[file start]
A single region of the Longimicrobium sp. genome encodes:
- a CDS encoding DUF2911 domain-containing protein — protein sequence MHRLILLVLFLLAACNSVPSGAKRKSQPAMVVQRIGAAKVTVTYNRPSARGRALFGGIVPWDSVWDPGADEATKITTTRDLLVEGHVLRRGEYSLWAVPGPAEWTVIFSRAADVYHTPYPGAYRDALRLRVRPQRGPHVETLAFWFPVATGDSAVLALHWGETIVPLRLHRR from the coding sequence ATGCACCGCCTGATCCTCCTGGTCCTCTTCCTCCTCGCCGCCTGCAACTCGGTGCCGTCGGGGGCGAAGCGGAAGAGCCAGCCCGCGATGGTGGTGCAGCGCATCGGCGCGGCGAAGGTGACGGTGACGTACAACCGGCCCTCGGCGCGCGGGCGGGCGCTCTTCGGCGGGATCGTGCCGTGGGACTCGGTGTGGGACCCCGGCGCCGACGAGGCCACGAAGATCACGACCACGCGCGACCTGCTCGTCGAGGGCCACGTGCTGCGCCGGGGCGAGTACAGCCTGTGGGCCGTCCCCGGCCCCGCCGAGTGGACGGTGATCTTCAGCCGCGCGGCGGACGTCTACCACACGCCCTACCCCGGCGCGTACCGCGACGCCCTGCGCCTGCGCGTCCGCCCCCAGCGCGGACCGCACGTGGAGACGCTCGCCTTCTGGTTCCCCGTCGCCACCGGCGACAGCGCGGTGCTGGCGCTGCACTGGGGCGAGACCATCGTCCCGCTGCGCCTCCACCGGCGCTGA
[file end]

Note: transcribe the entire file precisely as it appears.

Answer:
A single region of the Longimicrobium sp. genome encodes:
- a CDS encoding DUF2911 domain-containing protein — protein sequence MHRLILLVLFLLAACNSVPSGAKRKSQPAMVVQRIGAAKVTVTYNRPSARGRALFGGIVPWDSVWDPGADEATKITTTRDLLVEGHVLRRGEYSLWAVPGPAEWTVIFSRAADVYHTPYPGAYRDALRLRVRPQRGPHVETLAFWFPVATGDSAVLALHWGETIVPLRLHRR from the coding sequence ATGCACCGCCTGATCCTCCTGGTCCTCTTCCTCCTCGCCGCCTGCAACTCGGTGCCGTCGGGGGCGAAGCGGAAGAGCCAGCCCGCGATGGTGGTGCAGCGCATCGGCGCGGCGAAGGTGACGGTGACGTACAACCGGCCCTCGGCGCGCGGGCGGGCGCTCTTCGGCGGGATCGTGCCGTGGGACTCGGTGTGGGACCCCGGCGCCGACGAGGCCACGAAGATCACGACCACGCGCGACCTGCTCGTCGAGGGCCACGTGCTGCGCCGGGGCGAGTACAGCCTGTGGGCCGTCCCCGGCCCCGCCGAGTGGACGGTGATCTTCAGCCGCGCGGCGGACGTCTACCACACGCCCTACCCCGGCGCGTACCGCGACGCCCTGCGCCTGCGCGTCCGCCCCCAGCGCGGACCGCACGTGGAGACGCTCGCCTTCTGGTTCCCCGTCGCCACCGGCGACAGCGCGGTGCTGGCGCTGCACTGGGGCGAGACCATCGTCCCGCTGCGCCTCCACCGGCGCTGA